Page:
Ever notice that for a non-smoking campus, UVic has a lot of cigarette litter?
While there are a few designated smoking benches outside of Ring Road, the inside of the Ring is plastered with signs claiming that the area is smoke-free. Technically, however, the smoking policy is voluntary and there are several “unofficial” smoking sites around the inner campus.
But, being unofficial, these sites don’t have any ashtrays, so instead of being properly disposed of, cigarette butts end up on the ground. Clearly UVic’s smoke-free program is not working as intended, and Walker Tottman is trying to find out why.
Tottman, a fourth-year anthropology and environmental studies student, is working to quantify cigarette pollution on campus.
“This is a global phenomenon that happens at ridiculous amounts. Two thirds … of cigarettes smoked are estimated to be improperly discarded and they are toxic, non-compostable, non-biodegradable products,” said Tottman.
Ultimately, Tottman wants to understand the behaviours that lead to improper cigarette butt discards, and what kinds of solutions or responses can be applied.
“I’m hoping to derive some sort of implementation plan that might help reduce [littering on campus].”
On a larger scale, though, Tottman wants his project to address how we interact with the world around us. If his results can identify the cause of improper cigarette butt discards, then maybe they’ll be able to change broader environmental attitudes as well.
Tottman’s first foray into independent research was through UVic’s coastal archaeological field school in Barkley Sound. After he got back, he used the honours program as an opportunity to pursue his own interests in sustainability and environmental justice.
What got you interested in this type of research?
I figured … that there’s got to be some sort of a deeper significance to the fact that cigarette butts are so prominent. They’re deliberate discard events and the amount of those discard events is mind-boggling. It’s expressing the relationship that people have with the environment, because it is an interaction with the environment. Coming at it from an ecological conservation [standpoint], it really strikes me as quite stark.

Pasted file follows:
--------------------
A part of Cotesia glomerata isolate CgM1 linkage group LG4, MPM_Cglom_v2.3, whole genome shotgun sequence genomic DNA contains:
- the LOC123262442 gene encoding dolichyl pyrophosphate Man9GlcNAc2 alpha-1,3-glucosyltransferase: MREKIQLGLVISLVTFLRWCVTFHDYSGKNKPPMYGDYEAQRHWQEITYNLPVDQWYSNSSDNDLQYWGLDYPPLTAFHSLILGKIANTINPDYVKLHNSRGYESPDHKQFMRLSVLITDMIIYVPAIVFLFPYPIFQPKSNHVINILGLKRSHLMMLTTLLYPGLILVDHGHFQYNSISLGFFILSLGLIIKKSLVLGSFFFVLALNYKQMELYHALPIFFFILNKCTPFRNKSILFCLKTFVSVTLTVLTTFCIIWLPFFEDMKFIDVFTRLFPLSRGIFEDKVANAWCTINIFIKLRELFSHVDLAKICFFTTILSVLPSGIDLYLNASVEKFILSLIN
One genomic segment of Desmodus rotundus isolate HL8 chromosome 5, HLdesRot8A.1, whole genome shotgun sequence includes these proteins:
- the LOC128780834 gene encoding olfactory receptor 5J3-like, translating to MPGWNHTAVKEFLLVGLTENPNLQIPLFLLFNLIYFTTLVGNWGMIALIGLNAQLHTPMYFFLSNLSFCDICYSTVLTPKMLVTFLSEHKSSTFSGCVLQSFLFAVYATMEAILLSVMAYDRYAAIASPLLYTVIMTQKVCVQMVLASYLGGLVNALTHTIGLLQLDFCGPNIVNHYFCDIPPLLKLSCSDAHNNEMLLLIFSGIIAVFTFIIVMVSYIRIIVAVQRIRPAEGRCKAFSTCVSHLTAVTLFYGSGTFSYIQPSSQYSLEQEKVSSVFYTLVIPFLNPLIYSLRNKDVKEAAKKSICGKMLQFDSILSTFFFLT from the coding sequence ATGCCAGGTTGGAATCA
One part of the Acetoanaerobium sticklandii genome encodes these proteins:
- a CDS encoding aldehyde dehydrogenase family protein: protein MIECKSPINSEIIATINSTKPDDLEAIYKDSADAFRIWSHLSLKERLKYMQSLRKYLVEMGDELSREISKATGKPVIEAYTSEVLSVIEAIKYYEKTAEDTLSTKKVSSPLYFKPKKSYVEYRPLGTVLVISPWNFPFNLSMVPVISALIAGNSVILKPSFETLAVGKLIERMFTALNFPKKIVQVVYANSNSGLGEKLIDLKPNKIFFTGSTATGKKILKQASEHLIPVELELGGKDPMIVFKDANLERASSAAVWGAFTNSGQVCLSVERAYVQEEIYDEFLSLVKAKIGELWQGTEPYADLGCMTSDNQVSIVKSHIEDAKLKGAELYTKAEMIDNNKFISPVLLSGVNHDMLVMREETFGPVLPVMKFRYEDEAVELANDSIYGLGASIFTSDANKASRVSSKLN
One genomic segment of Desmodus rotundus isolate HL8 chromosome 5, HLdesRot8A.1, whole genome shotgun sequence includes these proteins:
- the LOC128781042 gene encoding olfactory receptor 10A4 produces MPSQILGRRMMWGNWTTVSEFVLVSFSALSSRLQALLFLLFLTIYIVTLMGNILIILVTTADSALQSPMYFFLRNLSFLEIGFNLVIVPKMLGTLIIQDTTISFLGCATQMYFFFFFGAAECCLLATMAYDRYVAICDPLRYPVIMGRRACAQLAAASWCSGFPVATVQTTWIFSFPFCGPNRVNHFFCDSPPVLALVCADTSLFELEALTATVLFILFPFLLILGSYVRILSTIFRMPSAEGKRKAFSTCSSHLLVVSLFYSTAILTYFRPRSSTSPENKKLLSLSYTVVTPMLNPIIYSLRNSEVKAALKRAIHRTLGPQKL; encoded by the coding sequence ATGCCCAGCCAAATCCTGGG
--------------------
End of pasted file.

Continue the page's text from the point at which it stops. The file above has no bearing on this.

Why do you think this project is important?
I think we are in a position where it’s important to consider our relationship with the world around us, with other non-human beings and the natural environment. To me, these cigarette butts are [a] very specific example of an environmental interaction. Beyond just this expression of the relationship, or within this relationship that we’re expressing, is the way we consider a resource. To look at a very particular activity, and to look at how much of a given resource [it utilizes], is telling of some sort of … opinion on what that resource is worth.
Did you plan on doing the honours program?
No, I think I saw a poster for the honours and I [thought] “hmm that looks like something, but I’d like to graduate soon so maybe I won’t do that.” Then I started feeling this from a lot of the classes I’ve taken where your studies are less application-based and I was like “I’d really like to do something.” Beyond just reviewing something that somebody else has already reviewed. I wanted to create something new.
What do you like about doing research?
I think having an interest in what I’m actually researching has been good. It’s also just really fascinating. You’re trying to learn more about something that hasn’t yet been learned … it’s [a] generation of knowledge. It allows your mind to grapple with some sort of event … and try to make sense of it. It’s a neat little mental puzzle in that regard.
Do you want to continue on to do this kind of stuff in the future?
I’m very much on board with keeping it going. I feel like there’s a lot of potential to make significant changes when people care enough to get involved. I’m reticent to stop being in this knowledge-generating sphere … so further research is how I see myself being able to contribute to the world.
Do you have any advice for undergraduates who want to get involved in research?
[Be] willing to contend with failure. Oftentimes, we’re unwilling to even try something for fear of failure, and therefore we really are inhibiting ourselves from learning and growing and developing. If anyone is interested in research, just [take] a risk to step out into that unknown, whatever it is. For me, it was just applying for the honours program.